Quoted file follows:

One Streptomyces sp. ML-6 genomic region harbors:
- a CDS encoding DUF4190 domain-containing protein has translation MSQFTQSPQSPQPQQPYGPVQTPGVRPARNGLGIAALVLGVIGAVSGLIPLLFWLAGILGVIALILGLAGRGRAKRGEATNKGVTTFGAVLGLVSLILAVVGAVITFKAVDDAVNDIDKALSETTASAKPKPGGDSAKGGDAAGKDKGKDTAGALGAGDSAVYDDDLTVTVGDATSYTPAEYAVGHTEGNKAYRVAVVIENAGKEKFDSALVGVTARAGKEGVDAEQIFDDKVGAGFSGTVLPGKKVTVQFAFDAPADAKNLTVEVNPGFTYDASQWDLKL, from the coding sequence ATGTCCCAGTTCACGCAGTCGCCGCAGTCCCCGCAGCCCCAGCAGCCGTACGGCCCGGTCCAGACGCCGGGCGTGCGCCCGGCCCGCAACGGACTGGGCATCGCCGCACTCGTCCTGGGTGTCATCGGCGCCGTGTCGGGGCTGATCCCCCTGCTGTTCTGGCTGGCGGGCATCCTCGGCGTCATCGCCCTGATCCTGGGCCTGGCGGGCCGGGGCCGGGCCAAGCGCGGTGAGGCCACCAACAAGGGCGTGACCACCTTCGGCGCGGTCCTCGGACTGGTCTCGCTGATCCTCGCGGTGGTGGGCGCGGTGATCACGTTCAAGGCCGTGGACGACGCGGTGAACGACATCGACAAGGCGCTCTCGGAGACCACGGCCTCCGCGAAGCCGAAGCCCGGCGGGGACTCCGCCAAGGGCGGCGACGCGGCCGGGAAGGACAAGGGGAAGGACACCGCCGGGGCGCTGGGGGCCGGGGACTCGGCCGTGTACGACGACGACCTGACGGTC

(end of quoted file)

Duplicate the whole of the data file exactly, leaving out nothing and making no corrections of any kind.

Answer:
One Streptomyces sp. ML-6 genomic region harbors:
- a CDS encoding DUF4190 domain-containing protein has translation MSQFTQSPQSPQPQQPYGPVQTPGVRPARNGLGIAALVLGVIGAVSGLIPLLFWLAGILGVIALILGLAGRGRAKRGEATNKGVTTFGAVLGLVSLILAVVGAVITFKAVDDAVNDIDKALSETTASAKPKPGGDSAKGGDAAGKDKGKDTAGALGAGDSAVYDDDLTVTVGDATSYTPAEYAVGHTEGNKAYRVAVVIENAGKEKFDSALVGVTARAGKEGVDAEQIFDDKVGAGFSGTVLPGKKVTVQFAFDAPADAKNLTVEVNPGFTYDASQWDLKL, from the coding sequence ATGTCCCAGTTCACGCAGTCGCCGCAGTCCCCGCAGCCCCAGCAGCCGTACGGCCCGGTCCAGACGCCGGGCGTGCGCCCGGCCCGCAACGGACTGGGCATCGCCGCACTCGTCCTGGGTGTCATCGGCGCCGTGTCGGGGCTGATCCCCCTGCTGTTCTGGCTGGCGGGCATCCTCGGCGTCATCGCCCTGATCCTGGGCCTGGCGGGCCGGGGCCGGGCCAAGCGCGGTGAGGCCACCAACAAGGGCGTGACCACCTTCGGCGCGGTCCTCGGACTGGTCTCGCTGATCCTCGCGGTGGTGGGCGCGGTGATCACGTTCAAGGCCGTGGACGACGCGGTGAACGACATCGACAAGGCGCTCTCGGAGACCACGGCCTCCGCGAAGCCGAAGCCCGGCGGGGACTCCGCCAAGGGCGGCGACGCGGCCGGGAAGGACAAGGGGAAGGACACCGCCGGGGCGCTGGGGGCCGGGGACTCGGCCGTGTACGACGACGACCTGACGGTC